In Sri Lanka, someone can be jailed for up to ten years if they have an ‘unnatural’ relationship with someone of the same sex. The government supports the plan to end this legislation, which dates back to colonial times.
Sri Lanka is taking a step forward when it comes to LGBTQ rights. The government has announced that same-sex relationships are no longer a criminal offence.
The new bill will amend Sections 365 and 365A of Sri Lanka’s 1883 Penal Code to make sexual activity legal between adult people of the same sex when that activity takes place by mutual consent.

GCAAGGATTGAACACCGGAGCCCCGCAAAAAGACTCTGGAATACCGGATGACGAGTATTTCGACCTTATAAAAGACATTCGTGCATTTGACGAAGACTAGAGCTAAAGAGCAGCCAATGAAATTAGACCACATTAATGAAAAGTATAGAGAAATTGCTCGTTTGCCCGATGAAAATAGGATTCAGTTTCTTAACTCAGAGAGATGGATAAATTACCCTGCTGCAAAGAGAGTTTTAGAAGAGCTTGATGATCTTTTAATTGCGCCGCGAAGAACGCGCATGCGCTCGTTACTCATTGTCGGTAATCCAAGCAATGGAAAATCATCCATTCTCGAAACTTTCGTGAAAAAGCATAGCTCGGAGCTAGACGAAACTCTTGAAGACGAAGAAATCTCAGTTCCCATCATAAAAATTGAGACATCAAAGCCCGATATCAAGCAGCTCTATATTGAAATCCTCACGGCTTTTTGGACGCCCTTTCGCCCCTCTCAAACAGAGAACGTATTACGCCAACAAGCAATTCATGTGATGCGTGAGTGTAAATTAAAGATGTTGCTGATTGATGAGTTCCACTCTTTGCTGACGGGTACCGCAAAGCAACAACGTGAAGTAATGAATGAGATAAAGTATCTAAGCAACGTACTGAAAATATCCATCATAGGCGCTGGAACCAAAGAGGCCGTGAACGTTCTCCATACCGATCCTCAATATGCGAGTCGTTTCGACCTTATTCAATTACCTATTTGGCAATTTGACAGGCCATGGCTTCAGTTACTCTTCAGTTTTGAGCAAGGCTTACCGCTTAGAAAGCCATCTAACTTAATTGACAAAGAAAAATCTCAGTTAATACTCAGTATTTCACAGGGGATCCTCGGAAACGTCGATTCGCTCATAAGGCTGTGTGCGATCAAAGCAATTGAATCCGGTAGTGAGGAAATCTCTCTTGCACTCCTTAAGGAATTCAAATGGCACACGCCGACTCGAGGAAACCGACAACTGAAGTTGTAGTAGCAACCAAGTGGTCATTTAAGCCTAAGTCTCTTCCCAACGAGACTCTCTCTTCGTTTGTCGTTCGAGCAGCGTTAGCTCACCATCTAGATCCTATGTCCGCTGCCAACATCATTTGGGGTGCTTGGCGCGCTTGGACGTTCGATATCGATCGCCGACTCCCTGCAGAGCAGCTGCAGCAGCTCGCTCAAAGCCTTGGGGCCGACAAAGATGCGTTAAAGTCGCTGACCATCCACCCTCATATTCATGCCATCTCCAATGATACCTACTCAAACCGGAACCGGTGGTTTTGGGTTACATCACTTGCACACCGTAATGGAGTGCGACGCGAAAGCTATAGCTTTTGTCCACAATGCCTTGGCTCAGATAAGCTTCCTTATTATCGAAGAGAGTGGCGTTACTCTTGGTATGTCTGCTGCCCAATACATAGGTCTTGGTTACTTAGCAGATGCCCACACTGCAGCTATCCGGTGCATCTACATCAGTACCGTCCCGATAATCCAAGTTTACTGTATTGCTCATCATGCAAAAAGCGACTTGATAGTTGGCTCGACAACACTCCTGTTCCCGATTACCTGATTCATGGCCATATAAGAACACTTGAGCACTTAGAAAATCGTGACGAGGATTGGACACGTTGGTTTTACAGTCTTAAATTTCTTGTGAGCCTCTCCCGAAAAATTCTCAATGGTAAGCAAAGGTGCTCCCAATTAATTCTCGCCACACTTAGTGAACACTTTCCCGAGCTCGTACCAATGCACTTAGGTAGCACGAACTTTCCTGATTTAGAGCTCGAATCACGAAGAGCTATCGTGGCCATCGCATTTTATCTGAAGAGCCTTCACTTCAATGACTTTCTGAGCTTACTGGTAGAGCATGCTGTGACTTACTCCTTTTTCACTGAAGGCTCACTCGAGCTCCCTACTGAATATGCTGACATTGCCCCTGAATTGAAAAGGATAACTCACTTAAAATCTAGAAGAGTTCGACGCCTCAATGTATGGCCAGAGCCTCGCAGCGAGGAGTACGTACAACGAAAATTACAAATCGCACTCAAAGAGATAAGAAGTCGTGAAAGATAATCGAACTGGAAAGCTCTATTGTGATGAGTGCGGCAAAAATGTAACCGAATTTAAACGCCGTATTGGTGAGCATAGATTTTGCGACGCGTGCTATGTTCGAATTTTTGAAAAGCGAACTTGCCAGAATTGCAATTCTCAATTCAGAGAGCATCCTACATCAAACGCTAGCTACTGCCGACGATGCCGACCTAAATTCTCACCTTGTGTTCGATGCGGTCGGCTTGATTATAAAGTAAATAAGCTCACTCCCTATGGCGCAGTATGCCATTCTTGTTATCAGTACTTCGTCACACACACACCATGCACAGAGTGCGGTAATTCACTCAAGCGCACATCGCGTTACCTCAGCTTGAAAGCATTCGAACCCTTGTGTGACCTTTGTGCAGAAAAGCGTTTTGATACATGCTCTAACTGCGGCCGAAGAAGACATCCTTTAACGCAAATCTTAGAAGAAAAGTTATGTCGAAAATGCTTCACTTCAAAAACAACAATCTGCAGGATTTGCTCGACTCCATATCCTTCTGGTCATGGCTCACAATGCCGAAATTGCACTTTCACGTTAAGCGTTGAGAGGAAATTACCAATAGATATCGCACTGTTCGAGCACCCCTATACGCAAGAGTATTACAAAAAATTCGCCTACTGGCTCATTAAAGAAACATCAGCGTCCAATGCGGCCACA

Currently, the law, which dates back to the colonial era, considers same-sex relationships to be unnatural. A person can face up to ten years in prison and a fine if convicted.
Now these relationships are no longer penalized. The amendment does not mean that marriage between people of the same sex will be recognised. LGBTQ activists nevertheless call the news a good step forward. Rosanna Flamer Caldera of the LGBTQ organization Equal Ground told The Washington Blade in a response that she is “optimistic, but cautious.”
She added: “Our organization has been advocating for decriminalization for over nineteen years. It’s good to see the work finally paying off. But there is still a long way to go.”